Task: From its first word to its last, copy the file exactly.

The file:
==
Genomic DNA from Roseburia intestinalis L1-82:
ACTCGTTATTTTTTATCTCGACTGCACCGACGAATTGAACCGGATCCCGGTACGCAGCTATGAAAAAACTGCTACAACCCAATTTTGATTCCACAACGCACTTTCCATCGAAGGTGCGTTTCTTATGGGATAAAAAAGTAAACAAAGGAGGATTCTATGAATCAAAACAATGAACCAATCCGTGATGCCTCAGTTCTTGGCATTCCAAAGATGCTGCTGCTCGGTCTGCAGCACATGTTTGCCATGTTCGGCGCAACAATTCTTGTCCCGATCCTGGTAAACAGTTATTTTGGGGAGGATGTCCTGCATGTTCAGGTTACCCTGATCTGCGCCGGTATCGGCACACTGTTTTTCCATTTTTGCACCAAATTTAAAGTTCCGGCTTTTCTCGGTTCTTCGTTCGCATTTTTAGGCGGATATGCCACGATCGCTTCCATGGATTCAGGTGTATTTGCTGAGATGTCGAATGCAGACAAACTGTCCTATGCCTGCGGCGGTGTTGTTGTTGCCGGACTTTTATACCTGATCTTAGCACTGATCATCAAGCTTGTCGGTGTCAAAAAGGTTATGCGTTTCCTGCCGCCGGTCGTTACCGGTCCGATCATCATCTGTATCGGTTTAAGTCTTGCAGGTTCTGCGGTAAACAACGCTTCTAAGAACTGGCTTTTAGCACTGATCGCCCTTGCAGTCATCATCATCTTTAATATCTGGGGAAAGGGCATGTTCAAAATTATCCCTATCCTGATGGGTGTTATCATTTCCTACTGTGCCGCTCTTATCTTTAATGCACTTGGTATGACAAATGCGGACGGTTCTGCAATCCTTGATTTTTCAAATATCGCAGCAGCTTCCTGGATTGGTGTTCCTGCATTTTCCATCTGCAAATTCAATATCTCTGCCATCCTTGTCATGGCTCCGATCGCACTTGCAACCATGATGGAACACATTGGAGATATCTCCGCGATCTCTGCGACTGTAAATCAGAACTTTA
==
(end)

Genomic DNA from Roseburia intestinalis L1-82:
ACTCGTTATTTTTTATCTCGACTGCACCGACGAATTGAACCGGATCCCGGTACGCAGCTATGAAAAAACTGCTACAACCCAATTTTGATTCCACAACGCACTTTCCATCGAAGGTGCGTTTCTTATGGGATAAAAAAGTAAACAAAGGAGGATTCTATGAATCAAAACAATGAACCAATCCGTGATGCCTCAGTTCTTGGCATTCCAAAGATGCTGCTGCTCGGTCTGCAGCACATGTTTGCCATGTTCGGCGCAACAATTCTTGTCCCGATCCTGGTAAACAGTTATTTTGGGGAGGATGTCCTGCATGTTCAGGTTACCCTGATCTGCGCCGGTATCGGCACACTGTTTTTCCATTTTTGCACCAAATTTAAAGTTCCGGCTTTTCTCGGTTCTTCGTTCGCATTTTTAGGCGGATATGCCACGATCGCTTCCATGGATTCAGGTGTATTTGCTGAGATGTCGAATGCAGACAAACTGTCCTATGCCTGCGGCGGTGTTGTTGTTGCCGGACTTTTATACCTGATCTTAGCACTGATCATCAAGCTTGTCGGTGTCAAAAAGGTTATGCGTTTCCTGCCGCCGGTCGTTACCGGTCCGATCATCATCTGTATCGGTTTAAGTCTTGCAGGTTCTGCGGTAAACAACGCTTCTAAGAACTGGCTTTTAGCACTGATCGCCCTTGCAGTCATCATCATCTTTAATATCTGGGGAAAGGGCATGTTCAAAATTATCCCTATCCTGATGGGTGTTATCATTTCCTACTGTGCCGCTCTTATCTTTAATGCACTTGGTATGACAAATGCGGACGGTTCTGCAATCCTTGATTTTTCAAATATCGCAGCAGCTTCCTGGATTGGTGTTCCTGCATTTTCCATCTGCAAATTCAATATCTCTGCCATCCTTGTCATGGCTCCGATCGCACTTGCAACCATGATGGAACACATTGGAGATATCTCCGCGATCTCTGCGACTGTAAATCAGAACTTTA